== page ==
Sometimes God directs us to participate in difficult conversations.
Elijah initiated a famine by declaring to King Ahab, “There shall not be dew nor rain these years, but according to my word” (1 Kings 17:1). Three years later, there was no doubt in Ahab’s mind that Elijah had caused the famine and that only Elijah could end it. Ahab had sent servants to every nation in search of Elijah but had come up empty-handed. Now, it was time for the famine to end, and the Lord said to Elijah, “Go, shew thyself unto Ahab; and I will send rain upon the earth” (1 Kings 18:1).
I’m just going to guess that Elijah was not looking forward to that conversation. Ahab and his wife, Jezebel, had murdered many prophets, and Elijah was not one of Ahab’s favorite people. Yet when Elijah received this instruction, there is no hint of hesitancy in the record. “Elijah went to shew himself unto Ahab” is the very next sentence (1 Kings 18:2).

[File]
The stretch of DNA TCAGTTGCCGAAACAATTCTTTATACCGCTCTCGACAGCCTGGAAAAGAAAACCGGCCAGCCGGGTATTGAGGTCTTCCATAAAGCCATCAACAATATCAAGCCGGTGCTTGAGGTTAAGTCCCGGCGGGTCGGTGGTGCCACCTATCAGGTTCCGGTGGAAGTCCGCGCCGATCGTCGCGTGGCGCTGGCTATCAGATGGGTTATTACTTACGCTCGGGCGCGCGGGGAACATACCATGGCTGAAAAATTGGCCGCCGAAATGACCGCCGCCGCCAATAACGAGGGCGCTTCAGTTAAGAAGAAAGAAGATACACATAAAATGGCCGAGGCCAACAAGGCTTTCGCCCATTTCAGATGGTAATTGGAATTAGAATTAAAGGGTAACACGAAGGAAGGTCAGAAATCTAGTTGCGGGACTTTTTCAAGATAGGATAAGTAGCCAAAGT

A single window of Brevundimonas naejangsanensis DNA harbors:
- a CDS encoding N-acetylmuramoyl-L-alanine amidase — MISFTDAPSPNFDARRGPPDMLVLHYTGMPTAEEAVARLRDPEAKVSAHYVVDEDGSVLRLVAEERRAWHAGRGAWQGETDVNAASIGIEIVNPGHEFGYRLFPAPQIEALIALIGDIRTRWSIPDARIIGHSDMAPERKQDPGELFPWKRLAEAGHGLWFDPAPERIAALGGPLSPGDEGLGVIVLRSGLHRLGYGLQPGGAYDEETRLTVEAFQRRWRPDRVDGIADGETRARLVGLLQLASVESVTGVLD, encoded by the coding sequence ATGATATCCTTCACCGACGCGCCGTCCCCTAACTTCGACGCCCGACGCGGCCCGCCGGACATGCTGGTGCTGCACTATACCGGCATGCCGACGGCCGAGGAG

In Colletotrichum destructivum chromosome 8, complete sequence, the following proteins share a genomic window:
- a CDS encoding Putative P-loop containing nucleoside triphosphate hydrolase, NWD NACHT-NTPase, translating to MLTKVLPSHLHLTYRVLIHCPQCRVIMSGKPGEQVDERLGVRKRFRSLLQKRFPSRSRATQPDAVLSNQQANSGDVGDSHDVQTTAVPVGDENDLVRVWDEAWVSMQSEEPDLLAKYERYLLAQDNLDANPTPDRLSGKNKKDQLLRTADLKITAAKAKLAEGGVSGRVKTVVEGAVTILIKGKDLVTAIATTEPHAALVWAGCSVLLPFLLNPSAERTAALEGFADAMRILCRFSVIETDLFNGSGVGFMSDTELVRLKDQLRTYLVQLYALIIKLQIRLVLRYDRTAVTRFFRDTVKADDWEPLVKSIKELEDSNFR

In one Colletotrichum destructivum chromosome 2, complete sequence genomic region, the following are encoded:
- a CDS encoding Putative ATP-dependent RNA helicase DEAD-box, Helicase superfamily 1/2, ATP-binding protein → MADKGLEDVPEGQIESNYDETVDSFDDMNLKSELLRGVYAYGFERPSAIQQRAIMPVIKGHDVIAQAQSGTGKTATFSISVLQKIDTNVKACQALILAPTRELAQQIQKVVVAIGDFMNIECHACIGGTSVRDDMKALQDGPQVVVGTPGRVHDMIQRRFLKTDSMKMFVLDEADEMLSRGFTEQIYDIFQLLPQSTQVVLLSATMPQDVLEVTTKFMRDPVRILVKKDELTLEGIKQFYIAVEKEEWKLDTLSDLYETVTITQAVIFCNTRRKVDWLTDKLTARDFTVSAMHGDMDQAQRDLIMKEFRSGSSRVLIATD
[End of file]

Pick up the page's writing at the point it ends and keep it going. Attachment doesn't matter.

This reminds me of Alma, who had been reviled, spat upon, and kicked out of the city of Ammonihah. Yet when an angel instructed him to go back, “he returned speedily” (Alma 8:13-18). Years later, when he needed to provide his son Corianton some corrective feedback, he said, “The Spirit of the Lord doth say unto me: Command thy children to do good” (Alma 39:12). On both occasions, he answered the call even though he knew the conversations would be difficult.
I’m sure most of us can think of conversations we dread, but which we need to have. I have found that postponing those conversations merely prolongs the agony. Very often, I feel much better after holding the conversation. The hardest part is often simply getting started.
Today, I will follow the examples of Elijah and Alma. When I know that I need to reach out and speak with someone, I will do so promptly, especially if I’m worried about the conversation. I will act “speedily.” I will not delay.